15. Wang L, Booth MA, Koch DD. Comparison of intraocular lens power calculation methods in eyes that have undergone LASIK. Ophthalmology. 2004;111(10):1825-1831.
  16. Packer M, Brown LK, Hoffman RS, Fine IH. Intraocular lens power calculation after incisional and thermal keratorefractive surgery. J Cataract Refract Surg. 2004;30(7):1430-1434.
  17. Preetha R, Goel P, Patel N, et al. Clear lens extraction with intraocular lens implantation for hyperopia. J Cataract Refract Surg. 2003;29(5):895-899.
  18. Gimbel HV, Sun R. Accuracy and predictability of intraocular lens power calculation after laser in situ keratomileusis. J Cataract Refract Surg. 2001;27(4):571-576.
  19. Seitz B, Langenbucher A. Intraocular lens calculations status after corneal refractive surgery. Curr Opin Ophthalmol. 2000;11(1):35-46.
  20. Kolahdouz-Isfahani AH, Rostamian K, Wallace D, Salz JJ. Clear lens extraction with intraocular lens implantation for hyperopia. J Refract Surg. 1999;15(3):316-323. Erratum in: J Refract Surg. 1999;15(6):620.

Olsen Formula

By Thomas Olsen, MD, PhD

The calculation of IOL power in an eye that has undergone corneal refractive surgery is not a straightforward task. However, if you understand why the calculation may go wrong, you will have a fair chance of getting a good result using modern technology.

It is important to understand that the calculation errors of post-LASIK eyes are the sum of the traditional errors plus the errors associated with the abnormal corneal shape. The post-LASIK eye exposes some of the weaknesses of the traditional IOL power calculation formulas.

ERRORS OF TRADITIONAL FORMULAS

Many of the old thin-lens IOL power calculation formulas, such as the Binkhorst, Hoffer Q, Holladay 1, and SRK/T use only the K reading and the AL as input.1 When these formulas are used in post-LASIK cases, two problems occur.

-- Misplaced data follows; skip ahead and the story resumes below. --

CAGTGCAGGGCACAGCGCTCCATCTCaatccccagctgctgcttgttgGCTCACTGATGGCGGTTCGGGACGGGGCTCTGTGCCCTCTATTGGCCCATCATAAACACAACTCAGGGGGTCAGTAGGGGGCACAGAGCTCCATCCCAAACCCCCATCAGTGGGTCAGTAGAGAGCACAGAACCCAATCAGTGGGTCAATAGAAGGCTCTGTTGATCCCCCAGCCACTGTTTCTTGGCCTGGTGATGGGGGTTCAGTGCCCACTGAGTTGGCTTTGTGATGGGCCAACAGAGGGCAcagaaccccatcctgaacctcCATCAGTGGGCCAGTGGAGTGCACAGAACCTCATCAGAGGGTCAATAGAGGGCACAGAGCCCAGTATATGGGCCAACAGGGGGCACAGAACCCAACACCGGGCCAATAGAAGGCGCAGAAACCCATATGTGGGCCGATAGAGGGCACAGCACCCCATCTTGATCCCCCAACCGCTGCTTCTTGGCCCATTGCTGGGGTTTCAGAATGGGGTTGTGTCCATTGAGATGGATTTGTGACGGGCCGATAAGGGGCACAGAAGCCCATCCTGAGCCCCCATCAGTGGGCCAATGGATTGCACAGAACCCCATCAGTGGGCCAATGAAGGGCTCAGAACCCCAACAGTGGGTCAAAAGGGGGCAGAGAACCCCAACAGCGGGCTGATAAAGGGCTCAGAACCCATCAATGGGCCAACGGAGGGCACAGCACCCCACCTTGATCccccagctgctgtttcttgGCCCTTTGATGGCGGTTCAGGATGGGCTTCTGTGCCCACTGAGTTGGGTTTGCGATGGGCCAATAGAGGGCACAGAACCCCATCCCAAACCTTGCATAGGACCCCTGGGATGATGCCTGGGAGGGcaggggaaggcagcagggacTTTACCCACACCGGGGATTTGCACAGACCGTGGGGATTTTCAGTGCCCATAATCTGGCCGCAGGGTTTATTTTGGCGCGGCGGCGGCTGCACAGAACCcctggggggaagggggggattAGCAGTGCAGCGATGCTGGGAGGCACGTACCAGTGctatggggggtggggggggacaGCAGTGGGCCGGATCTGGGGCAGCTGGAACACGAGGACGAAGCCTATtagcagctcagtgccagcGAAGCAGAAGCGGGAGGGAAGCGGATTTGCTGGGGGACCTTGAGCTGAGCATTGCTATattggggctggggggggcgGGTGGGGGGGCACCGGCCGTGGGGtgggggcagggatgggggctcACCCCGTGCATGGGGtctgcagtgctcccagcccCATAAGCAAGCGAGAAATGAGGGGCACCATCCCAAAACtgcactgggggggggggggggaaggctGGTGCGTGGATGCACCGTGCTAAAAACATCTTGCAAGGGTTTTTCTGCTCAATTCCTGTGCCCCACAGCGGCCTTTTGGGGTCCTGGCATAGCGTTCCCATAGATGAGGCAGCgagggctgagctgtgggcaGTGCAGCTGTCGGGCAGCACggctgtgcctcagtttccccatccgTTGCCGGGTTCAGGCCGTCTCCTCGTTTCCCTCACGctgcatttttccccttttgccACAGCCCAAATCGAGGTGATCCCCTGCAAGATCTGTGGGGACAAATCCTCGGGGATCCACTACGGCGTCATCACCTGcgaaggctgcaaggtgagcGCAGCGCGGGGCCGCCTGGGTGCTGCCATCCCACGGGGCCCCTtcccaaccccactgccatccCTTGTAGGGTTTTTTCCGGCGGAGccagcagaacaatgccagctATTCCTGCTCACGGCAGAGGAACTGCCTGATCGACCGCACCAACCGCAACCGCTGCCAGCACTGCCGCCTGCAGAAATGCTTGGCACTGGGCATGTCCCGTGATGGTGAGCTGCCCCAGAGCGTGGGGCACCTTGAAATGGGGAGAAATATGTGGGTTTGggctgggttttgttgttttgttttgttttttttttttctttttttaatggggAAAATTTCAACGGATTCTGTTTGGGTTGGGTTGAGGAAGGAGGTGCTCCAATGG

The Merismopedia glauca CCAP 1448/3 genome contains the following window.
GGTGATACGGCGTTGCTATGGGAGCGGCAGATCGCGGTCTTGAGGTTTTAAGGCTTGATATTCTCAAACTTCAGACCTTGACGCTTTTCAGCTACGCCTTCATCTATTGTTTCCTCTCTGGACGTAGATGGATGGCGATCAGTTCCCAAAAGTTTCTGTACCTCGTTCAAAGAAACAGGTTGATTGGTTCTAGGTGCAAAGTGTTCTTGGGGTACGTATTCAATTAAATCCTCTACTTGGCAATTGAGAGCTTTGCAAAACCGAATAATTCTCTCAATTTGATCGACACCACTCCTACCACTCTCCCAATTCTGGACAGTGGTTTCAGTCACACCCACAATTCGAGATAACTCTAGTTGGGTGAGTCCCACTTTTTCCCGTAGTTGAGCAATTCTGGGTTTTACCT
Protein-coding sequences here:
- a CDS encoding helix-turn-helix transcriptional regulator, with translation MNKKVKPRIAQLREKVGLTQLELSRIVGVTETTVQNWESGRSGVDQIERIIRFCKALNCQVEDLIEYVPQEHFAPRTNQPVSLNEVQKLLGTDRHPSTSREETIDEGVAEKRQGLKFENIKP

Problem No. 1. The flatness of the K reading makes the formula believe the ELP is more anterior than it really is. With a shallow ELP, the formula will predict a low IOL power, causing a hyperopic surprise. Figure 1 explains Fyodorov’s concept of the corneal height, which is the ELP principle of the SRK/T and the Holladay 1 formulas.

Problem No. 2. A simple K reading measures only the curvature of the anterior surface of the cornea. However, most keratometers calculate the power according to the formula K = (1.3375-1)/r, where r is the anterior radius in meters and 1.3375 is the fictitious refractive index of the cornea, as if the cornea were a thin lens. Therefore, in order for the anterior curvature measurement to be translated into the true power of the cornea, the following must be calculated: the curvature of the posterior surface, the corneal thickness, and the true refractive index of the cornea (1.376). In normal corneas, it is reasonable to assume that there is a constant ratio (called the Gullstrand ratio from the Gullstrand exact schematic eye) between the anterior and posterior curvatures. For the post-LASIK cornea, however, the Gullstrand ratio is reduced, and the keratometerreported K reading will overestimate the true corneal power. Again, the formula will think the IOL power should be reduced, and the patient ends up with a hyperopic error.

Modern Scheimpflug imaging and other tomography techniques provide more insight into the variation of the Gullstrand ratio in normal and post-LASIK eyes. Figure 2 shows the results of Pentacam (Oculus Optikgeräte GmbH) measurement of the anterior and posterior corneal curvatures, giving the distribution of the Gullstrand ratio in a normal population and in a post-LASIK population (average ablation, -7.00 D). The reduction of the Gullstrand ratio is dependent on the amount of laser ablation (Figures 3 and 4). For example, if the Gullstrand ratio is 0.7 (ie, as a result of a 7.00 D ablation; Figure 3), the difference between the true corneal power and the K reading is approximately 2.00 D. However, for the normal cornea (Gullstrand ratio, 0.83), the difference is not nil. This is because the conventional K reading carries an inborn overestimation of the corneal power of approximately 1.00 D.

The effect of the two sources of error on IOL power prediction with the SRK/T formula is shown in Figure 5. The K reading error and the ELP error are the same magnitude, and both tend to give a hyperopic error. The total prediction error is about one-third the amount of the excimer laser ablation if not corrected for.

MY PREFERRED METHOD